2. Proactivity: How to prevent cyberattacks and data breaches
After identifying the risks your business is subject to, you should implement changes to prevent them from becoming a reality. Once again, you should check the current status of your company.
Are your employees vigilant when it comes to phishing attacks or password security? Do they report suspicious behaviour as a possible signal of cybercrime in the making? Put more simply, do they know how to recognize potential cybersecurity risks?
Make sure to implement basic IT best practices and train employees to stay safe online.
These simple tips will help you protect your devices and networks:
- Set regular and automatic updates for operating systems and software applications
- Install and regularly update anti-virus, anti-spyware, and other anti-malware programs
- Install and activate web firewalls on your business networks to block unwanted traffic and use the newest web browser
- Secure your Wi-Fi network by periodically changing the administrative password
More than 80% of cyber intrusions stem from human error, although accidental. After all, it’s much easier for a cybercriminal to exploit human nature than to penetrate a firewall. Employees have access to the organization’s data and networks; therefore, they are part of its vulnerable attack surface.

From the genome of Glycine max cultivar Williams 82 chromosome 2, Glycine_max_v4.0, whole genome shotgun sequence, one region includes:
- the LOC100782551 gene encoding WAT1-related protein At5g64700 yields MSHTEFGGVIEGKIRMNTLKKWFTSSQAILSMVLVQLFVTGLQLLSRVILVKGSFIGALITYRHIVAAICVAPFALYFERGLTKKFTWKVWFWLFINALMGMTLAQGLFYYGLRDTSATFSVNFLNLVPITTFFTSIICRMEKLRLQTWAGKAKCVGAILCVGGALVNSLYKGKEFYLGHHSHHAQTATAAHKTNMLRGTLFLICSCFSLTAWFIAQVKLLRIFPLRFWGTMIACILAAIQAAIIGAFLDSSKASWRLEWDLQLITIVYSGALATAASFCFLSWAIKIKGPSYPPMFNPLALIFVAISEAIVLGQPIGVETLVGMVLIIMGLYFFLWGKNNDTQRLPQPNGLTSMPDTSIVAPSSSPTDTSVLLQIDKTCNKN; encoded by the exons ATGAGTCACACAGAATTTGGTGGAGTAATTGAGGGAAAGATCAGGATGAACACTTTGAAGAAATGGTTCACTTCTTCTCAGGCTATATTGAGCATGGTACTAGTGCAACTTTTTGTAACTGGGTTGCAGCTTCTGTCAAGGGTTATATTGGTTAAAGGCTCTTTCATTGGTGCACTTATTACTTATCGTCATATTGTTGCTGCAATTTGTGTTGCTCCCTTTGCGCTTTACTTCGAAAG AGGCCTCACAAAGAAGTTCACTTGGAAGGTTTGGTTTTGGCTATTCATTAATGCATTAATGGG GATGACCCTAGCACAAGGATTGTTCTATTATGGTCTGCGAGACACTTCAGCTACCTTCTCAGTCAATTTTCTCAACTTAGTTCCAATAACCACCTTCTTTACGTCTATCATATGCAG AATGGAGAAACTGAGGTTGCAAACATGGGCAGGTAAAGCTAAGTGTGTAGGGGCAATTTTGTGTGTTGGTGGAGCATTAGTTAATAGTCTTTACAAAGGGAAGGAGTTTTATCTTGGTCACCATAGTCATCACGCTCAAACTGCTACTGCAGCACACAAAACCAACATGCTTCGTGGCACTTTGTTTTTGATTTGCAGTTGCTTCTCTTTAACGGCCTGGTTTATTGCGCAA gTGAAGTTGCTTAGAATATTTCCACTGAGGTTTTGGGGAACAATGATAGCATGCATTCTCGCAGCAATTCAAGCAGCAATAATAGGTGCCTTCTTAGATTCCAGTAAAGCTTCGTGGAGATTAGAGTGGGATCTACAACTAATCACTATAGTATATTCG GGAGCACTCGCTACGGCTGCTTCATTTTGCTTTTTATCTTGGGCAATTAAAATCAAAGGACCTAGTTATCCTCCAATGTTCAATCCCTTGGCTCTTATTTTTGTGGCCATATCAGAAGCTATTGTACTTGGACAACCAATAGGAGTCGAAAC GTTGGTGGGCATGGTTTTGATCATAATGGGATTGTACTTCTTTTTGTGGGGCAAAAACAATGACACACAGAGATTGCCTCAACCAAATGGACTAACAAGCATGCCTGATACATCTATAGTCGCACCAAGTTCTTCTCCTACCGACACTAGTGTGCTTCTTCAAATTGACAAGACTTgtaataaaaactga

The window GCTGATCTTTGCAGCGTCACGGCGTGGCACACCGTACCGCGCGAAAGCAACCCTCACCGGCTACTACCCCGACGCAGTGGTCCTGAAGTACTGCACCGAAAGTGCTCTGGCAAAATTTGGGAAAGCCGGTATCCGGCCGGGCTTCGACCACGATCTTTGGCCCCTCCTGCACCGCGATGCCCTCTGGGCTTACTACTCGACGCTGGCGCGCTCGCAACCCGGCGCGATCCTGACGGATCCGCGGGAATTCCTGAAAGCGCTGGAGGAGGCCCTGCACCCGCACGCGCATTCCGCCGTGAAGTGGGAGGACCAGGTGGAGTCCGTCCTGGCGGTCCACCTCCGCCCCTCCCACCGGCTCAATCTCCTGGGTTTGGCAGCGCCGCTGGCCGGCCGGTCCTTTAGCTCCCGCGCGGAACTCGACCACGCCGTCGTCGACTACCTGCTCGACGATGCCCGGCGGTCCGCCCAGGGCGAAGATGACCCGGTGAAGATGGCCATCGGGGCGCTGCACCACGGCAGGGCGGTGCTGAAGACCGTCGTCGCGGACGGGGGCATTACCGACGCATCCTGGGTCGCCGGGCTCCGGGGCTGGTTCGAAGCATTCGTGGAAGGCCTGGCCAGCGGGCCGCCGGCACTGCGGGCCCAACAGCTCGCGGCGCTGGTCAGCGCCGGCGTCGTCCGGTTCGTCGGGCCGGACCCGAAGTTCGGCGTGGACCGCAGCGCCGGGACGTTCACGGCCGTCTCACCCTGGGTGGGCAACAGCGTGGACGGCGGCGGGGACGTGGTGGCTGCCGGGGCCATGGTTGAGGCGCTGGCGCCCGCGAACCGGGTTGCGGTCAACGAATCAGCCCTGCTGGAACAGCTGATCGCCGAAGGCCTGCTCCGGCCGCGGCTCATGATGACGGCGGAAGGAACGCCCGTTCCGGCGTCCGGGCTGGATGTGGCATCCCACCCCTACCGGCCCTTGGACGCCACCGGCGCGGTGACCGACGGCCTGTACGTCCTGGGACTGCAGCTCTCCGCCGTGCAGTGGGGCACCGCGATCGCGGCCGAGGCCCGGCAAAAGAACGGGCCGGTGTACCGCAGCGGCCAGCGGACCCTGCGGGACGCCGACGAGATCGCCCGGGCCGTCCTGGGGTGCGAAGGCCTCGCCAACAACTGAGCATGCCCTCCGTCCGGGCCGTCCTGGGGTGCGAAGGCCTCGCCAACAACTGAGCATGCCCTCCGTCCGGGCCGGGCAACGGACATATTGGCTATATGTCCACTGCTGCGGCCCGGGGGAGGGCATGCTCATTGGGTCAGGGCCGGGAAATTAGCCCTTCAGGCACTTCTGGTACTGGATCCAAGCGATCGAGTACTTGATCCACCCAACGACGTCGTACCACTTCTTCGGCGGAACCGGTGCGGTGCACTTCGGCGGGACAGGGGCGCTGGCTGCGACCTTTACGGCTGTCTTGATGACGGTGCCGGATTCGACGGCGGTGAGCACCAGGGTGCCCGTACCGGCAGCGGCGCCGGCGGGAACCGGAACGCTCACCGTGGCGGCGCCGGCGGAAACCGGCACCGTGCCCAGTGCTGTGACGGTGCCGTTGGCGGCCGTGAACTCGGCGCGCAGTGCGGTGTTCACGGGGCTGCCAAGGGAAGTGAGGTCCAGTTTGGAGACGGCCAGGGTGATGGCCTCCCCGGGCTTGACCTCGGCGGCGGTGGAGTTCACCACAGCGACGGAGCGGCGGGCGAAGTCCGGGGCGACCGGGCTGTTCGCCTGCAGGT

The good news is that human behaviours are correctable and can be influenced by the company’s culture. However, 45% of employees receive no training from their employers. Many businesses neglect to spend money on staff training, even when they appoint part of the budget for other cybersecurity measures.
Everybody must be empowered to be proactive, recognize anomalous network activity and suspicious emails, spot phishing attempts and other security risks, and be encouraged to report them. To reach this goal, make sure to follow these recommendations:
- Establish security practices, internet use guidelines, and rules of behavior and monitor their implementation
- Require employees to use strong login credentials and keep them confidential
- Ensure an annual training on cybersecurity basics
- Require appropriate use of equipment: create and enforce policies to define the security measures required for all devices on your network
3. Resilience: What to do in the event of a data breach
Even if you’ve done everything in your power to prevent a data breach from occurring, it can still happen. Therefore, you should pre-establish response actions to minimize the potential damage and recovery operations to ensure business continuity.
The previous recommendations address the Identify, Protect, and Detect phases described in the NIST Cybersecurity framework. What needs to be analyzed now is how to approach the Respond and Recover functions. These have the same end goal as resilience – the ability to cope with a crisis and return to the pre-crisis status quickly.